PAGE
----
Capitalizing on the high reliability of the HDC reaction, Link and Tirrell incorporated an azide-containing synthetic amino acid into the surface proteins of E. coli (113). The amino acid they chose was azidohomoalanine (AHA). It had been shown previously that AHA can replace methionine residues in proteins (114) and the outer membrane protein C (OmpC) of E. coli contains three such residues (115). A mutant E. coli containing nine methionine residues per OmpC was also created for comparison. Once AHA had been incorporated into OmpC for both strains, click reactions using a biotinylated alkyne reagent were performed. Both cells were successfully biotinylated, but only the mutant E. coli would bind with the large molecule avidin, presumably due to less steric crowding surrounding the additional methionine residues.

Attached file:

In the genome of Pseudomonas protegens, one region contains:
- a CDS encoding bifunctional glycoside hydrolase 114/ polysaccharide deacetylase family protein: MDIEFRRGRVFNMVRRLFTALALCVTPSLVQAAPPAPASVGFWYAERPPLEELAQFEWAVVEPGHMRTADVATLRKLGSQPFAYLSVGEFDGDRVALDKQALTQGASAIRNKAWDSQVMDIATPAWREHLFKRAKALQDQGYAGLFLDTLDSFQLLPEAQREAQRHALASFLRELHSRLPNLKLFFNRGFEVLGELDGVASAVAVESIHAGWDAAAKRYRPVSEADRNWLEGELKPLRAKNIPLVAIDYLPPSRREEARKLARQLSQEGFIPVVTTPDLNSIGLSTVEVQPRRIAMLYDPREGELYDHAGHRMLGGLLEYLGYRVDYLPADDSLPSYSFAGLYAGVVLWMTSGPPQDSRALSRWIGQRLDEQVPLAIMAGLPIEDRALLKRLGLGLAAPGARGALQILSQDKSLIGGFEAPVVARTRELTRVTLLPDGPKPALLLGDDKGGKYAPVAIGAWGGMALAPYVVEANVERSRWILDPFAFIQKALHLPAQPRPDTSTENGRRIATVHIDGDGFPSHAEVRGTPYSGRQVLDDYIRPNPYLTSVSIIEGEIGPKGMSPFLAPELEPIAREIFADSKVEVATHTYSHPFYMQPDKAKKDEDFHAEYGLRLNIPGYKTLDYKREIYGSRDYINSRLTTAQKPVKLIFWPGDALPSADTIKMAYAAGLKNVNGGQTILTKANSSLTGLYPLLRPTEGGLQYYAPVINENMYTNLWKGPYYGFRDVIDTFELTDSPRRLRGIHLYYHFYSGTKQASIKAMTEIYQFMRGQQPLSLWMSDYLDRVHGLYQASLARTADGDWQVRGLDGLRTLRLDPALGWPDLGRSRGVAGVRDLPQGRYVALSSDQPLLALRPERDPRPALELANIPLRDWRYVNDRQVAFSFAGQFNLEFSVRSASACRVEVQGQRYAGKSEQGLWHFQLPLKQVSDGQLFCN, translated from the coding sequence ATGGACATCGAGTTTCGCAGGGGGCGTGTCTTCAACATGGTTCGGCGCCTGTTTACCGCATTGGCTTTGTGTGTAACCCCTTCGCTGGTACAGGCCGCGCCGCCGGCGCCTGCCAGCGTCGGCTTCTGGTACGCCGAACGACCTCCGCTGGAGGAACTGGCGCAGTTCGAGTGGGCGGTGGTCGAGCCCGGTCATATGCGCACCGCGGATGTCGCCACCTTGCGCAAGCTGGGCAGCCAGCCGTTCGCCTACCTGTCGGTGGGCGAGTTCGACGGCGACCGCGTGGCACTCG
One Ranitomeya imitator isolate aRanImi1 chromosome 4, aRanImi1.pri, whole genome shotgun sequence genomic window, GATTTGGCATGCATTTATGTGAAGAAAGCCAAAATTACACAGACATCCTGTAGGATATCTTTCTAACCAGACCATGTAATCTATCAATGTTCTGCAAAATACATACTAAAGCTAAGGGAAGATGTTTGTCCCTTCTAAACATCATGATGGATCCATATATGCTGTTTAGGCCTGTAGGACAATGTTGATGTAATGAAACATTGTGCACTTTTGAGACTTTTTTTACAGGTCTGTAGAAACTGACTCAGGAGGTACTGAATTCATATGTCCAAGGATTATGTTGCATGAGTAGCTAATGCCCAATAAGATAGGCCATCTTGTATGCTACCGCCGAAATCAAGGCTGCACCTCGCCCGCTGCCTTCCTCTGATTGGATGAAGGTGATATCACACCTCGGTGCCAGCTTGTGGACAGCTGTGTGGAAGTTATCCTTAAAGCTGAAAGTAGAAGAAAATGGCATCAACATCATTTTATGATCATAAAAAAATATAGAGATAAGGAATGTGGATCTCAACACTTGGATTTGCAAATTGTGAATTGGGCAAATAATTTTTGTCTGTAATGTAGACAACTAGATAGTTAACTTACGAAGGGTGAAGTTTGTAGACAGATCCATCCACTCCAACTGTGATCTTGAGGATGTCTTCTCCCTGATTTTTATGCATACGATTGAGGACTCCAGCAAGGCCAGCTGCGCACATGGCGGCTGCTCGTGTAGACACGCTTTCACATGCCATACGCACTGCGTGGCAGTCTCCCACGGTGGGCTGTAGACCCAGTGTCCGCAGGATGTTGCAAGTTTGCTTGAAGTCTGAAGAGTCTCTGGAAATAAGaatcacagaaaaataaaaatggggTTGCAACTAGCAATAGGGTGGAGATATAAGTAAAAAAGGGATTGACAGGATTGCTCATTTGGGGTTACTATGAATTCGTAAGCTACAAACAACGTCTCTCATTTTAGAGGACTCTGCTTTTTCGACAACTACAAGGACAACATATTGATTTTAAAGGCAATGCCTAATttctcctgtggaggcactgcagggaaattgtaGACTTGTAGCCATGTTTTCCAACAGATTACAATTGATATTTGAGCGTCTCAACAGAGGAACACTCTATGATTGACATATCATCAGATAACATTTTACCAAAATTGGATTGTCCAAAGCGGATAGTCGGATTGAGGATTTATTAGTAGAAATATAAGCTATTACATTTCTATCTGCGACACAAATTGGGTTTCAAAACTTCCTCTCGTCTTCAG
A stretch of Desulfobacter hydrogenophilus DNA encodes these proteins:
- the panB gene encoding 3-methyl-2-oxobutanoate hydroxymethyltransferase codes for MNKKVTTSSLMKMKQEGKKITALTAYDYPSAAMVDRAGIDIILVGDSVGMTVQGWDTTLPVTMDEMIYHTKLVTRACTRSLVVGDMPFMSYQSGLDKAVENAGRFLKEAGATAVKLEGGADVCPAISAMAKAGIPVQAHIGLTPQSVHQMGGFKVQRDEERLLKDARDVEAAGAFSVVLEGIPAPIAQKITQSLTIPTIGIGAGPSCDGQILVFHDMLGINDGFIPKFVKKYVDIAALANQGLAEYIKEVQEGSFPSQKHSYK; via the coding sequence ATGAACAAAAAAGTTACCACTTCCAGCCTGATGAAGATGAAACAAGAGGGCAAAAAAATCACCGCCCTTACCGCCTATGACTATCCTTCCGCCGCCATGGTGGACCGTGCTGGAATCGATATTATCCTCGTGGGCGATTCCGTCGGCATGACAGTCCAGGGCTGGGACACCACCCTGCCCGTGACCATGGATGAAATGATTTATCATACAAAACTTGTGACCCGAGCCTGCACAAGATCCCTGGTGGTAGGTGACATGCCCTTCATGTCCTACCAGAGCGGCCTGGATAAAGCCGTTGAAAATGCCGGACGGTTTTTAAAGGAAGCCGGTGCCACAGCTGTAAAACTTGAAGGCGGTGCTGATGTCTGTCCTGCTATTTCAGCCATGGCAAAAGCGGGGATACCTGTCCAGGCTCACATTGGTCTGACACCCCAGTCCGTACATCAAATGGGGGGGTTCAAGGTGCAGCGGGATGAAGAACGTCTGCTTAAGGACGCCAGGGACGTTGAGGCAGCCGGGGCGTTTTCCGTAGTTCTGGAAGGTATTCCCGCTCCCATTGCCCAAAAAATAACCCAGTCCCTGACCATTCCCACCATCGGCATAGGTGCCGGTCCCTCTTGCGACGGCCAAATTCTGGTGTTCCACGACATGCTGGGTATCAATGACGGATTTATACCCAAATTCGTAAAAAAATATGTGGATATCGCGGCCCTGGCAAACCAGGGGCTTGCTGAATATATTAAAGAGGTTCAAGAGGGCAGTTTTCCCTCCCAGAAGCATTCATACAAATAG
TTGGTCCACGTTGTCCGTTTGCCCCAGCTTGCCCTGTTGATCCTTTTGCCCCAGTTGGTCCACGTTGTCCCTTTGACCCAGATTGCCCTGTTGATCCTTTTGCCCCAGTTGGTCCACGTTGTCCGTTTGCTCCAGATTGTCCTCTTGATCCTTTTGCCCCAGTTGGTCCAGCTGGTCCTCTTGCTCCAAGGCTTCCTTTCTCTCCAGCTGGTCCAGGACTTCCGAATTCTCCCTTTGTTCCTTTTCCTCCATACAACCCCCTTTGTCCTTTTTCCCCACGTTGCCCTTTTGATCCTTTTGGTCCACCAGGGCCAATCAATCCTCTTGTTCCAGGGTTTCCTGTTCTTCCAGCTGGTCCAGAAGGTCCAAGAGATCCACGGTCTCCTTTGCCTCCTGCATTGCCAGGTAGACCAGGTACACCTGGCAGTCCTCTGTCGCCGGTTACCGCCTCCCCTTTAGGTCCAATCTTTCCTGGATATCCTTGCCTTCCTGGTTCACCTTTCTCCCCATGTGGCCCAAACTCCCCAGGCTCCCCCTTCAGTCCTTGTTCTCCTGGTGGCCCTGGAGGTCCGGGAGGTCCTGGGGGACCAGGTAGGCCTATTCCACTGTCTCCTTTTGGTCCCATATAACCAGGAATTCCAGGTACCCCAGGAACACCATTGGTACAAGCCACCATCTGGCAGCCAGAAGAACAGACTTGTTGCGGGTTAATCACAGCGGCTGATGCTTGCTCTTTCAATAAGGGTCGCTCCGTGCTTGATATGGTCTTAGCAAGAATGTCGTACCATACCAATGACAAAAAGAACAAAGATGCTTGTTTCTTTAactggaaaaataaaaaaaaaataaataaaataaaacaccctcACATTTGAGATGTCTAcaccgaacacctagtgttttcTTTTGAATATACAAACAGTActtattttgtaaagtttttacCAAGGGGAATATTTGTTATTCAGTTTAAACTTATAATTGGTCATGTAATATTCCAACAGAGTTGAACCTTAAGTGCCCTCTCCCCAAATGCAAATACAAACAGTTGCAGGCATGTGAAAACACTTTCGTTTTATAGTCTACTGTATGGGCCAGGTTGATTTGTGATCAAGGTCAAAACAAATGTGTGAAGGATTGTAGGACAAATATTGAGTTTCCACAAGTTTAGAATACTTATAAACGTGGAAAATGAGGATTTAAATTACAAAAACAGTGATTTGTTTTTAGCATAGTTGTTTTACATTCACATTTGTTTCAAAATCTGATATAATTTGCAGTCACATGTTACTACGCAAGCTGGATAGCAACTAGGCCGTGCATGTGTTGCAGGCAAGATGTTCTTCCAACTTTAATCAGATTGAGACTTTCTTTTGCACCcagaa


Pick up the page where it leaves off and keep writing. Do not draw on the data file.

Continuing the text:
When wanting to test the bioconjugation abilities of one or more compounds, Cowpea mosaic virus (CPMV) is frequently used as the scaffold. It can be made inexpensively on the gram scale and it is easy to separate from small unreacted reagents. Furthermore, it contains 60 identical copies of an asymmetric two-protein unit, each of which contains one cysteine and one lysine (9,116). These 60 cysteines and lysines can be manipulated and attached to various functional groups and biomolecules, as evidenced by countless studies (117-119).
In one study, conducted by Wang et al., fluorescein dye derivatives were attached to both azide-functionalized and alkyne-functionalized CPMV using click chemistry (116). Not only were all of the reactions successful, but also their product yield was as high as 100%. Two years later, in 2005, they were able to attach three more hemicyanine dyes to CPMV using the same reaction (9). Purification can be simply performed by dialysis or ultrafiltration.